Yet when she asked local residents about the towers—Who built them? When? Why?—nobody seemed to have a clue.
Darragon was especially intrigued by the more than 40 roughly star-shaped towers she encountered. Some have 8 points, others 12. In both configurations, star-shaped towers are rare, scholars say. At least two others can be found in Afghanistan, including the Minaret of Bahram Shah in Ghazni. Darragon speculates that the star shape makes the Chinese structures less susceptible to tremors. “All the people I asked in the villages said the towers resist earthquakes,” Darragon says. And, in fact, she found that the only towers still standing in the Kongpo area of Tibet are star-shaped, though it’s certainly conceivable that those structures have survived for reasons other than their supposed earthquake resistance.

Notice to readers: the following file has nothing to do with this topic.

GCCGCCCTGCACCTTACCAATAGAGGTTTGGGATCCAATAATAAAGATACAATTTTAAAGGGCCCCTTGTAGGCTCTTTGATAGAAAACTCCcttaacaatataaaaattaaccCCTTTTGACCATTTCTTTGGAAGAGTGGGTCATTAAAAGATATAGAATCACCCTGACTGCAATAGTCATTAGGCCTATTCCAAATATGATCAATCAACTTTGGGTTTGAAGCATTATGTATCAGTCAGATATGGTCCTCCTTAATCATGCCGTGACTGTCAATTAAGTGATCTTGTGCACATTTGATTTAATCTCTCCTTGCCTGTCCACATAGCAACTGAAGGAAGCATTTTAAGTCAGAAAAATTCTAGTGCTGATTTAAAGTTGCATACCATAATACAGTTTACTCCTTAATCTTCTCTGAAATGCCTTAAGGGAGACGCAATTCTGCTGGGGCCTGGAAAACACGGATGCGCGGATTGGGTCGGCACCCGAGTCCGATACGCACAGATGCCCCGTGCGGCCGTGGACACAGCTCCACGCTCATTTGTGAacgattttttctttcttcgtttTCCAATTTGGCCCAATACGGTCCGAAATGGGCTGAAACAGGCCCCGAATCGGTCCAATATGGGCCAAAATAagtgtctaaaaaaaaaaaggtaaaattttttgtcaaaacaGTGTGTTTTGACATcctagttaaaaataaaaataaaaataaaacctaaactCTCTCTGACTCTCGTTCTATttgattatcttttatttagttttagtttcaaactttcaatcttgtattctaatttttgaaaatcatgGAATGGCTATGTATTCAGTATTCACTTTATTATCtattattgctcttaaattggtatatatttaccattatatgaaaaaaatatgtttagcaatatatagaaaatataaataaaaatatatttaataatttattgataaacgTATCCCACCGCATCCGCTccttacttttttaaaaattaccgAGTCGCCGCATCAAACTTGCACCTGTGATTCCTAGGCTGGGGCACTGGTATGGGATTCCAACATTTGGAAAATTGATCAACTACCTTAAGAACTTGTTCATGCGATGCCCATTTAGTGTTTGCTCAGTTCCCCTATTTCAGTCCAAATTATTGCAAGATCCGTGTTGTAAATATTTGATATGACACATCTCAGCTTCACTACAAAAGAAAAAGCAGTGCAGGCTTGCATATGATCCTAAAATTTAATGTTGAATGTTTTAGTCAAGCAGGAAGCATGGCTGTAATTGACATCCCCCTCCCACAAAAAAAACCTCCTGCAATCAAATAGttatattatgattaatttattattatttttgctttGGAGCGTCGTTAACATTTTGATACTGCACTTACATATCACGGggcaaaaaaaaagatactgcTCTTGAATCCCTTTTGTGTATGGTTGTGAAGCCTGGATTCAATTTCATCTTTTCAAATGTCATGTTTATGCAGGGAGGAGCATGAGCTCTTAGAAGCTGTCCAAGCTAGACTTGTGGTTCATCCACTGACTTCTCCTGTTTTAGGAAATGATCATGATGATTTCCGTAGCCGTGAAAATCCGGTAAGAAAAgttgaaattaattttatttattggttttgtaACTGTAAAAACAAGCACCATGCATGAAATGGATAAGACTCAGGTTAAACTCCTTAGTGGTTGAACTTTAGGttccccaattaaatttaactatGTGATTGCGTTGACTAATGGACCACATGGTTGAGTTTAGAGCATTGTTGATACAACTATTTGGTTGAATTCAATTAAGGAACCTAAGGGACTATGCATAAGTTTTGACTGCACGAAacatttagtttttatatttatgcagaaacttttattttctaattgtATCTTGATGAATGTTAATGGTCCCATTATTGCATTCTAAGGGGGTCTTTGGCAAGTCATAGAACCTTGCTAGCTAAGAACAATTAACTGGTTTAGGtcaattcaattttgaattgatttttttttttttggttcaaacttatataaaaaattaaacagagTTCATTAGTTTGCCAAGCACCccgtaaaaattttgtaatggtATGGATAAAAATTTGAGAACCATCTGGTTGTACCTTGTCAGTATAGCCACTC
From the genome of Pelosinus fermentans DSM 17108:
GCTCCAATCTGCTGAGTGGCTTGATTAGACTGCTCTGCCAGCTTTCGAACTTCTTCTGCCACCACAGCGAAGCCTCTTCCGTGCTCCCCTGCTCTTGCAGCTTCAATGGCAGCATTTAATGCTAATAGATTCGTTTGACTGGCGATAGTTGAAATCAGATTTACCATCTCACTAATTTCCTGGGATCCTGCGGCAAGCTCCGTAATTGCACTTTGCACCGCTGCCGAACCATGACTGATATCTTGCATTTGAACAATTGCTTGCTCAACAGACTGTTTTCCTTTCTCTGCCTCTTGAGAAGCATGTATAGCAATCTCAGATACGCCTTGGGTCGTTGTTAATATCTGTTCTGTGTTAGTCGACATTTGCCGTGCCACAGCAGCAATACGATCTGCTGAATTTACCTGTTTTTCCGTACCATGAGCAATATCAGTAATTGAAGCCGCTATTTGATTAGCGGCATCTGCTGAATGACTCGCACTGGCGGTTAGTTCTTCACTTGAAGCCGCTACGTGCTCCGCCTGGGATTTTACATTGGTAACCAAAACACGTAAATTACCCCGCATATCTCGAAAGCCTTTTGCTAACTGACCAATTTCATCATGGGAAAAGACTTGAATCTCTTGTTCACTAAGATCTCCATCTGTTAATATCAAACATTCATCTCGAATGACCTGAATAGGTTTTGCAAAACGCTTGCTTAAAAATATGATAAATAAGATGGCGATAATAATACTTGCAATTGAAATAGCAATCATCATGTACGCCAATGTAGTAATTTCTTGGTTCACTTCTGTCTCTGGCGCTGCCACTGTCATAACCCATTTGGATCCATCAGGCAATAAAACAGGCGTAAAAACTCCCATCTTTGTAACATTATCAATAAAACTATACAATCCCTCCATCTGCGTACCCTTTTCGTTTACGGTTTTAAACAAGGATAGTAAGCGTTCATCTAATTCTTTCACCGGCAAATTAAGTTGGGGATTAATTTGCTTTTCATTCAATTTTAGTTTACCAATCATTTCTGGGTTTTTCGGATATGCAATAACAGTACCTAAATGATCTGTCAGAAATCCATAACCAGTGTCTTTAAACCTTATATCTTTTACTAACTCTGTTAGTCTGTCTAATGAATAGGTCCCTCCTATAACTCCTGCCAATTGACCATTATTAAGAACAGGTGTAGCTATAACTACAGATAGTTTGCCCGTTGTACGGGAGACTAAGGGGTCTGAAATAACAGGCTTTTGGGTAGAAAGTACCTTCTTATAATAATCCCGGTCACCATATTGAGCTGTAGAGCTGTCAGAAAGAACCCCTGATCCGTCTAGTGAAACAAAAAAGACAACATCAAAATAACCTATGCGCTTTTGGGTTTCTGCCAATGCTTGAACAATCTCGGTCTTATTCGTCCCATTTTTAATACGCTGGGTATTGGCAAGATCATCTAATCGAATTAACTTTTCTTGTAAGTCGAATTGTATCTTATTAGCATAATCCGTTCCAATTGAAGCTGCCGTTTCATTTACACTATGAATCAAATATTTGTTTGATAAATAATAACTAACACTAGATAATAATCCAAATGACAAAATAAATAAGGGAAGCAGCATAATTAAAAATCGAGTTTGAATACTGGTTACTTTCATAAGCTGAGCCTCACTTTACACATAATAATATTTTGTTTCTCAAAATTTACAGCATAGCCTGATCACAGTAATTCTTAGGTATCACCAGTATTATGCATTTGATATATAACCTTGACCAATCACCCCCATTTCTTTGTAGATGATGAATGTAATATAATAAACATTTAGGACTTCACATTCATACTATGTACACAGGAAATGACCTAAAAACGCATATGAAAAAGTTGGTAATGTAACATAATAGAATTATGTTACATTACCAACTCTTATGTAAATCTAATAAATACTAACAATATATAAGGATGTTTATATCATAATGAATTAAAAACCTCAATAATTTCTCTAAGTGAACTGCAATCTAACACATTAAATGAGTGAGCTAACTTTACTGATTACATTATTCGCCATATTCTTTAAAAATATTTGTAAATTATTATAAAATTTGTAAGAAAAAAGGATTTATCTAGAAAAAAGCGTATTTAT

Living in the area monks were not able to shed light on these puzzling structures that in some way, do not fit the landscape of the Himalayas.
The star-shaped towers have never been mentioned in centuries-old monastery documents.
Furthermore, no trace of this Tibetan mystery could be found in the Chinese chronicles and other older diaries and records of Western travelers who might in fact see them while passing by the region of Sichuan Province.